How coffee and the New York Times make me a better parent

I read the entire New York Times Book Review and Arts and Leisure sections and drank my whole cup of coffee on Saturday morning.

This may not seem like much of a spectacular event, but it is. You see, this hasn’t happened since, well, about 2010 or so.

Saturday morning was my husband’s morning to sleep in, and that usually means that I am awakened by our four-year-old son calling out “Maaaahhhhhmeeeeeee”, exponentially elongating a word that has been traditionally pronounced with a concise two syllables. I semi-fall out of bed and stumble to his room to change him out of his pull-up. As soon as I ever-so-quietly turn the knob on his door, as if plugged in by some hyper-acute sixth sense, my daughter inevitably pops out of her own room.

And then it begins.

There are fights over whether or not they get to stay in pajamas or have to change into the shirts and dresses and pants that mean the day is underway. There is breakfast, and with it more fighting “No fair! He got the muffin I wanted!” “Mommy, she pushed me!”

We will usually cuddle up on the couch to watch a movie and when suggestions are made as to which we should choose, every single time the one the other said “Yes” to, is no longer desirable. I’m convinced this is based on principle alone.

IMG 7500 300x300 How coffee and the New York Times make me a better parent

An hour or more has passed before they have settled and I finally have the chance to make coffee. Every weekend morning, without fail, it will be slightly below room temperature by the time I will have the chance to drink it, as I attempt to convince myself that “This is better anyway… I can get my caffeine fix in two big, time-saving gulps when it’s not hot!”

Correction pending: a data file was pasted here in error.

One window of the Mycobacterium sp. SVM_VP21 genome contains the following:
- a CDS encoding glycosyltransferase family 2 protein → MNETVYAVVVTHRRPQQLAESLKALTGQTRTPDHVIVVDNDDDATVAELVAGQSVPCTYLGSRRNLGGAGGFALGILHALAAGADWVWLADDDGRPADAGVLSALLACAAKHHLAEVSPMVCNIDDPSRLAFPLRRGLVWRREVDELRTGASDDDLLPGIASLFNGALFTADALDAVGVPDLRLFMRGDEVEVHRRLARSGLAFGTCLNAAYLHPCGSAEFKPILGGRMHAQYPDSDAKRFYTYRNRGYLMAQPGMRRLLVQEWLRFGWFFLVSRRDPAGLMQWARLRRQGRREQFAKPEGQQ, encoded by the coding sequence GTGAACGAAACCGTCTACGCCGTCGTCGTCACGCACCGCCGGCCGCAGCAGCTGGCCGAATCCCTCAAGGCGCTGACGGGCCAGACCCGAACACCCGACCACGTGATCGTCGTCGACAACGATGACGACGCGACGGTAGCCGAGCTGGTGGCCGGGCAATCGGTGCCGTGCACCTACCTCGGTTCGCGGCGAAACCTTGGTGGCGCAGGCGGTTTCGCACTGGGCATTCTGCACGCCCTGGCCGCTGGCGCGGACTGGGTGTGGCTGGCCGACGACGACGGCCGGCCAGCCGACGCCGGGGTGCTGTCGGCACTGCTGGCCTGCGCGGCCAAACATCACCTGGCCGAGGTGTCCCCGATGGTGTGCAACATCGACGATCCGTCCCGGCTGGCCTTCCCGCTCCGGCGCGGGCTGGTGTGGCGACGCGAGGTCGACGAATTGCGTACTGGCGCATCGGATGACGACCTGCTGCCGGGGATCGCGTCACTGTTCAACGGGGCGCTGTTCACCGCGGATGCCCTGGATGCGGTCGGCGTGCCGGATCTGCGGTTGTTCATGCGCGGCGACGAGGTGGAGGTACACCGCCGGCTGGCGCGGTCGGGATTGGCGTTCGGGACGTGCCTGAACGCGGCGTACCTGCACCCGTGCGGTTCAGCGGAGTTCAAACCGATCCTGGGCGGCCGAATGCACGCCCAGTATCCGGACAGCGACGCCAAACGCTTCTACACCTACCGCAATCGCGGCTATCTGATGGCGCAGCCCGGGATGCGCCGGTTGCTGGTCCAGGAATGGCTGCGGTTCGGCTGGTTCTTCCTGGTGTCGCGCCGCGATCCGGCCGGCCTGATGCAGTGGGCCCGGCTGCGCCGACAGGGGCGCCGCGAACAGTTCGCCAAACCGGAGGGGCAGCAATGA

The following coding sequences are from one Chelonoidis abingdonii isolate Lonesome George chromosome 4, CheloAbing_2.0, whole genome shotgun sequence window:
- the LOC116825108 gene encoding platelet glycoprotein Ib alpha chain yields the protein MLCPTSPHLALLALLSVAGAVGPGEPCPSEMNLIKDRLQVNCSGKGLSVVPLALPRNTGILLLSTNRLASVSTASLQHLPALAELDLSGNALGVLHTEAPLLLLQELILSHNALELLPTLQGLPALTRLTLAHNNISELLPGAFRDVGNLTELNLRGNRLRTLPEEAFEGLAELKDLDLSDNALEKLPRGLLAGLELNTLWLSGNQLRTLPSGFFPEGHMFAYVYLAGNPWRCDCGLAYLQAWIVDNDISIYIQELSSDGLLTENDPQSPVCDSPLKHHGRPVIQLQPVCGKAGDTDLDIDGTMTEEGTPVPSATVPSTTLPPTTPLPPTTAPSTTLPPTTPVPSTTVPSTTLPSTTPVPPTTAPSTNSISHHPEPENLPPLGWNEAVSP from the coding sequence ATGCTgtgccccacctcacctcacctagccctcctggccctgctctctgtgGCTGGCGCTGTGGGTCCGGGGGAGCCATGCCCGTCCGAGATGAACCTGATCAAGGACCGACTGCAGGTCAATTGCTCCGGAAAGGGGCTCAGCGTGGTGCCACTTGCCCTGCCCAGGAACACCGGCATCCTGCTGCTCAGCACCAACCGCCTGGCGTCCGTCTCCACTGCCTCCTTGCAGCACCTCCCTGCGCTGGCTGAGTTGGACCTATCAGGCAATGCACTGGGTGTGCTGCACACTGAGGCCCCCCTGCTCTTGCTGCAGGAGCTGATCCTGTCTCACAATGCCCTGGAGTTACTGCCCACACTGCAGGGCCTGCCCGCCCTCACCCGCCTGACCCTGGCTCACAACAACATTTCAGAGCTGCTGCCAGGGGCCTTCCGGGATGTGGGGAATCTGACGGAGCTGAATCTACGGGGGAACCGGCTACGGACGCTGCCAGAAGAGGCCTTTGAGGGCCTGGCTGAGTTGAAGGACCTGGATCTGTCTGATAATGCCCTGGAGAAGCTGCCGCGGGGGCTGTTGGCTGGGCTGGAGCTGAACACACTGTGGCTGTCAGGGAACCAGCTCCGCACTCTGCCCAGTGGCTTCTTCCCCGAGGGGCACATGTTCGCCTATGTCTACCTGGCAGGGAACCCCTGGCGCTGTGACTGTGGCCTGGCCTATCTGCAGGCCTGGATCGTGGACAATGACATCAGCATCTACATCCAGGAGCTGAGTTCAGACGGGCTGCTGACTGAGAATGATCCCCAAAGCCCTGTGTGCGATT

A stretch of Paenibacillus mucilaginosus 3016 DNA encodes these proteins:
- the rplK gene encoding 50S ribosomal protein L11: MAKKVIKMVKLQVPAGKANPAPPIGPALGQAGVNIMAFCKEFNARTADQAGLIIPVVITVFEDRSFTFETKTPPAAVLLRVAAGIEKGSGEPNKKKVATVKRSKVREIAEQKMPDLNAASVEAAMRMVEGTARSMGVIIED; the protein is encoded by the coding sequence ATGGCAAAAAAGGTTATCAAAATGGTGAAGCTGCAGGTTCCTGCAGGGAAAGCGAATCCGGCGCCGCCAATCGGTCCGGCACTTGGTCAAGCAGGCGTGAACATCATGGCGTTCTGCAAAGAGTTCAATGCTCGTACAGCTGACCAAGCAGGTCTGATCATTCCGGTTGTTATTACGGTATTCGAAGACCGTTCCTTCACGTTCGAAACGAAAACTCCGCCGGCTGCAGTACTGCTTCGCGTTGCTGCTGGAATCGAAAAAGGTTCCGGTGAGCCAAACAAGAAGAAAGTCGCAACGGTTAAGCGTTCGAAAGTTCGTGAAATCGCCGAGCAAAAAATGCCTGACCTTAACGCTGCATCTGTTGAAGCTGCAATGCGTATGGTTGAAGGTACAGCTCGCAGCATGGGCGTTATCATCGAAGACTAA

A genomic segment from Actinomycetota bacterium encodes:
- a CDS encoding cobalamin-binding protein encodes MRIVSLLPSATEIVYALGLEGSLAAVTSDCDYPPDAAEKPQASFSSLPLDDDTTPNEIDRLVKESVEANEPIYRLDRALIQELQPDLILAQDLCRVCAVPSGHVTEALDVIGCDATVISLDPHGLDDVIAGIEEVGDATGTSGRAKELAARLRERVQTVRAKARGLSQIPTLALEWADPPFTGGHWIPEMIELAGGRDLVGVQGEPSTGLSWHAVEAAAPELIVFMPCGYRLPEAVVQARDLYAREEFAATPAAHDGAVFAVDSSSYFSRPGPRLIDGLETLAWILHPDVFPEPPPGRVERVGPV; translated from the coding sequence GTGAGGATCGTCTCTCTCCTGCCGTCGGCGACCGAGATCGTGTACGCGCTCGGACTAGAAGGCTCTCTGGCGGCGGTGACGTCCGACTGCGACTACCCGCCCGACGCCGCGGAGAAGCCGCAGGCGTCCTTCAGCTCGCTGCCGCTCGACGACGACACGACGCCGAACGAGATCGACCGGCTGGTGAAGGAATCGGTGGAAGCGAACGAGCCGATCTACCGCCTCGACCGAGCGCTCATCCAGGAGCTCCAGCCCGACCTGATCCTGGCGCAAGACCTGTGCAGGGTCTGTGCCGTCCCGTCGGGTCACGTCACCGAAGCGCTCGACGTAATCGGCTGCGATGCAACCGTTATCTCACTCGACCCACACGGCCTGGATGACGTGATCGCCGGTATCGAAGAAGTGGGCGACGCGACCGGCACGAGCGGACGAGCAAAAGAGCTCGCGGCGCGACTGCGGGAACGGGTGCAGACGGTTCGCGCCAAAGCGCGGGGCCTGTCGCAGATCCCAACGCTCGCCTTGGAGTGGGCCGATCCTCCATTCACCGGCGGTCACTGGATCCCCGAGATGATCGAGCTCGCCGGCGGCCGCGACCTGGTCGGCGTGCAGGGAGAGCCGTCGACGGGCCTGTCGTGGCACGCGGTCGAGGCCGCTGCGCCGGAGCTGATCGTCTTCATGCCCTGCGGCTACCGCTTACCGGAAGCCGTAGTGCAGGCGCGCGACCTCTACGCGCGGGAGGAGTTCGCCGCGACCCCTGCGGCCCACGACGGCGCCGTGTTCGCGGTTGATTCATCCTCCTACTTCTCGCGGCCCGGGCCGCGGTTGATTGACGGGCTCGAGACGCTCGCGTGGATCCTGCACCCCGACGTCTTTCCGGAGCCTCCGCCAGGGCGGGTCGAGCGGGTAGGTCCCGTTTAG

Usually, I will not remember to open our front door and collect the newspaper in its protective baby blue plastic sleeve.

I subscribed to the Weekend Edition of the Times as a gift to myself, as a promise of sorts that one day soon I will have the luxury of time to actually read it.

And then it happened this weekend.

I heard nothing.

Well, nothing resembling the drawn-out version of my name that I usually hear, at least. What I did hear were the click-clack of trains on the tracks in my son’s room and the soft whispers of dolls “chatting” with each other in my daughter’s room next door.

And the next sounds I heard were the drip drip drip of my coffee percolating and the rustling of the pages of the newspaper.

And when they both came down the stairs about an hour later looking for breakfast and orange juice and morning hugs and kisses, I was a little bit more patient than I am on a usual weekend. If I am being honest, I’ll admit I was likely nicer to those little people I am raising and loving.

And they didn’t get cereal or a muffin that morning — they got chocolate chip pancakes.

And I realized that a little time to myself makes a difference. It doesn’t have to be a spa day or a shopping spree (though those would certainly be nice!), but can be as simple as a cup of still-hot coffee and something good to read before the happy chaos of the day gets underway.

I have read dozens of parenting books and countless articles online and in magazines, which claim to have the solutions and answers as to how to be a better parent.

Who knew one of the secrets would be found at the bottom of my coffee cup?

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